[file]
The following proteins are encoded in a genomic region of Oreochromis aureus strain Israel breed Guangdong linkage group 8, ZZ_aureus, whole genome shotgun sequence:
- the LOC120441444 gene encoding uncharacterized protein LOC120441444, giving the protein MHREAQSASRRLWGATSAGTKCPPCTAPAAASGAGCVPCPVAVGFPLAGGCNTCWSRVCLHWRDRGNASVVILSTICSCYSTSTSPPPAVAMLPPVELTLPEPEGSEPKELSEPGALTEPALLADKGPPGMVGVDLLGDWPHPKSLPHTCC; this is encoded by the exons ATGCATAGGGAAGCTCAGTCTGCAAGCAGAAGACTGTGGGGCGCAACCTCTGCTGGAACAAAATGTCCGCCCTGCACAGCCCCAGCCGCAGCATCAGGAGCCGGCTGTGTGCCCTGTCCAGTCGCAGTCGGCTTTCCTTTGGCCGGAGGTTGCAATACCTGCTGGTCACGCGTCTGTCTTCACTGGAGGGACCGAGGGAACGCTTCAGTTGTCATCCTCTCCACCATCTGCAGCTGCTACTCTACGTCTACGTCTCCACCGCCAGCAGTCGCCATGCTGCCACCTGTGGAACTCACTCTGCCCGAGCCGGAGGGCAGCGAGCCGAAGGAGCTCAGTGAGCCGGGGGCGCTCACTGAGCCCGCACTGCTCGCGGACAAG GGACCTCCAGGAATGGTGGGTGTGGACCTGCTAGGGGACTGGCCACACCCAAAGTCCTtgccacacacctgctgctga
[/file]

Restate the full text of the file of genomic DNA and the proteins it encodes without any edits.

The following proteins are encoded in a genomic region of Oreochromis aureus strain Israel breed Guangdong linkage group 8, ZZ_aureus, whole genome shotgun sequence:
- the LOC120441444 gene encoding uncharacterized protein LOC120441444, giving the protein MHREAQSASRRLWGATSAGTKCPPCTAPAAASGAGCVPCPVAVGFPLAGGCNTCWSRVCLHWRDRGNASVVILSTICSCYSTSTSPPPAVAMLPPVELTLPEPEGSEPKELSEPGALTEPALLADKGPPGMVGVDLLGDWPHPKSLPHTCC; this is encoded by the exons ATGCATAGGGAAGCTCAGTCTGCAAGCAGAAGACTGTGGGGCGCAACCTCTGCTGGAACAAAATGTCCGCCCTGCACAGCCCCAGCCGCAGCATCAGGAGCCGGCTGTGTGCCCTGTCCAGTCGCAGTCGGCTTTCCTTTGGCCGGAGGTTGCAATACCTGCTGGTCACGCGTCTGTCTTCACTGGAGGGACCGAGGGAACGCTTCAGTTGTCATCCTCTCCACCATCTGCAGCTGCTACTCTACGTCTACGTCTCCACCGCCAGCAGTCGCCATGCTGCCACCTGTGGAACTCACTCTGCCCGAGCCGGAGGGCAGCGAGCCGAAGGAGCTCAGTGAGCCGGGGGCGCTCACTGAGCCCGCACTGCTCGCGGACAAG GGACCTCCAGGAATGGTGGGTGTGGACCTGCTAGGGGACTGGCCACACCCAAAGTCCTtgccacacacctgctgctga